The United Nations Development Programme (UNDP) is sending experts on crisis recovery to support the people of the Caribbean as they brave Hurricane Irma, one of the most powerful storms ever recorded in the Atlantic.
UNDP has activated its crisis preparedness plans in several countries in the region, and will support them both during the immediate response to this disaster and in crucial early recovery activities like debris and waste management, emergency employment and supporting core government functions, if asked.
“The Hurricane may severely impact people’s livelihoods—directly affecting women, men and children—impacting crucial activities for people, communities and entire countries such as agriculture, fisheries and small and medium enterprises,” said UN Assistant Secretary-General and UNDP Regional Director for Latin America and the Caribbean Jessica Faieta.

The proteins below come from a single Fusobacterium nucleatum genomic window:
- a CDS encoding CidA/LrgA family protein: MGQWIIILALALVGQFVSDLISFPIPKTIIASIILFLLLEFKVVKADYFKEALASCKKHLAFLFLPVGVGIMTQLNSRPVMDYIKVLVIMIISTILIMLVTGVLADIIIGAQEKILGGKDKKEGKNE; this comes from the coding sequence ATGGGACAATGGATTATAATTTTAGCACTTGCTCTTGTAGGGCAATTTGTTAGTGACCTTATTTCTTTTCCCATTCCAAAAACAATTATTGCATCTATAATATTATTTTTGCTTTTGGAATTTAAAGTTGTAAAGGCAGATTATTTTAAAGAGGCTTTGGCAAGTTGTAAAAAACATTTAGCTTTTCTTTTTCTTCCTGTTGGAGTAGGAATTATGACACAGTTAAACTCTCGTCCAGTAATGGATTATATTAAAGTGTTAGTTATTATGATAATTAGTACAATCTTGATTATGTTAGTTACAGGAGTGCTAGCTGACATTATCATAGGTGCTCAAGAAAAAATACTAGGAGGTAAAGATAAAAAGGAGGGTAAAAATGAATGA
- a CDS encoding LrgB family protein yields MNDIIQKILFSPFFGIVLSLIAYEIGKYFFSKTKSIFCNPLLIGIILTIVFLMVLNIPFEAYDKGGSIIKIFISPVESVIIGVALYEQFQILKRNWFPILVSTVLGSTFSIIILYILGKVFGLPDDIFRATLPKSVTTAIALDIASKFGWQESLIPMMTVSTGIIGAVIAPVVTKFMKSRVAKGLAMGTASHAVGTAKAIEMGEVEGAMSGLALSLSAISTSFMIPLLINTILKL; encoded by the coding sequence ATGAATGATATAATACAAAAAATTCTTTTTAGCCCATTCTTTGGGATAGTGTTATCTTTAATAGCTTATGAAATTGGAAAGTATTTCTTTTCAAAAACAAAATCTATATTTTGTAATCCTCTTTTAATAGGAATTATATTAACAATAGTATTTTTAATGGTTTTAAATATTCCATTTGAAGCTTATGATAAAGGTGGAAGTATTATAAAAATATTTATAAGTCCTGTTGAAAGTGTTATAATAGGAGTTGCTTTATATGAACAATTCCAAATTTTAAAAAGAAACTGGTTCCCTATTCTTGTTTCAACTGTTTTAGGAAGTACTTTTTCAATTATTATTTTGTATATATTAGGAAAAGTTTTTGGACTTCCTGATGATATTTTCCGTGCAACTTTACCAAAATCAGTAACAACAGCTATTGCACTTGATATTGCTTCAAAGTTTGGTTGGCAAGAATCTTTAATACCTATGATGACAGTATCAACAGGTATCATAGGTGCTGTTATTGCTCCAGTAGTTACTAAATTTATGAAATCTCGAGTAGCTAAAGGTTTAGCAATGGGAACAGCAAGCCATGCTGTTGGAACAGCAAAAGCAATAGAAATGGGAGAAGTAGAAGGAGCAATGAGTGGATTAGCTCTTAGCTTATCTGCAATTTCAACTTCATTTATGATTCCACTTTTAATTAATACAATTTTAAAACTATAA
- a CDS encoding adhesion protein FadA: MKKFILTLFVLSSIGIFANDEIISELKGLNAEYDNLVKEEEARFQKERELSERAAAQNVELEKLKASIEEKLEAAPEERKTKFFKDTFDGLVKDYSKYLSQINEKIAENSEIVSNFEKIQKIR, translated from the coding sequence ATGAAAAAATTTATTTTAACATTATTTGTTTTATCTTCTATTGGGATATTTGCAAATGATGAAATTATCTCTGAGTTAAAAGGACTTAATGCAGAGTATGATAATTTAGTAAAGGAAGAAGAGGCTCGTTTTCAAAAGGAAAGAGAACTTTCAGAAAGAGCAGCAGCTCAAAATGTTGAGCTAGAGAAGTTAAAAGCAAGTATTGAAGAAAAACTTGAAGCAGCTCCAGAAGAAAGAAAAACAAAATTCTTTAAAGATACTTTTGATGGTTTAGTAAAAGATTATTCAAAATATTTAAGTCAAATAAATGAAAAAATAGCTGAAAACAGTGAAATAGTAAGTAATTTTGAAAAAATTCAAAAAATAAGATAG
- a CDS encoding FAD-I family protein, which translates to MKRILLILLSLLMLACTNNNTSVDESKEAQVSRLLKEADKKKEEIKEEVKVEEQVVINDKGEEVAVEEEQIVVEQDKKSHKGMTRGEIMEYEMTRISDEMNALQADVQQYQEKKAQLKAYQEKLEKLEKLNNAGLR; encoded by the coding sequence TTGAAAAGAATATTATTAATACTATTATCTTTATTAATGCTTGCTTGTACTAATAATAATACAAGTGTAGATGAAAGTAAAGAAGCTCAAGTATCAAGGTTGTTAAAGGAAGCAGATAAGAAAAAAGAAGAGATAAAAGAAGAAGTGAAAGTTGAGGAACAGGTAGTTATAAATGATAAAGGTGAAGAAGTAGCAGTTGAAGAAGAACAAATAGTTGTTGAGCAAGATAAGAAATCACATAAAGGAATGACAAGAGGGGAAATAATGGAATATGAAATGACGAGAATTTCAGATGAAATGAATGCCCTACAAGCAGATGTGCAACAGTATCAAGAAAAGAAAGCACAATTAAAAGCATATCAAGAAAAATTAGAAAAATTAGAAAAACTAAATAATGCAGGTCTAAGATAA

While the storm has already reached several smaller Caribbean islands, it is forecast to potentially still hit the Dominican Republic, Haiti and Cuba. UNDP is ready to provide support at the request of the respective governments.
In the past decade UNDP has invested nearly US$300 million in disaster preparedness in Latin America and the Caribbean, working with governments at the national and local levels, as well as communities. Last year UNDP allocated over $2 million for crisis response and preparedness in the region and deployed nearly 100 officers to provide immediate support to affected countries.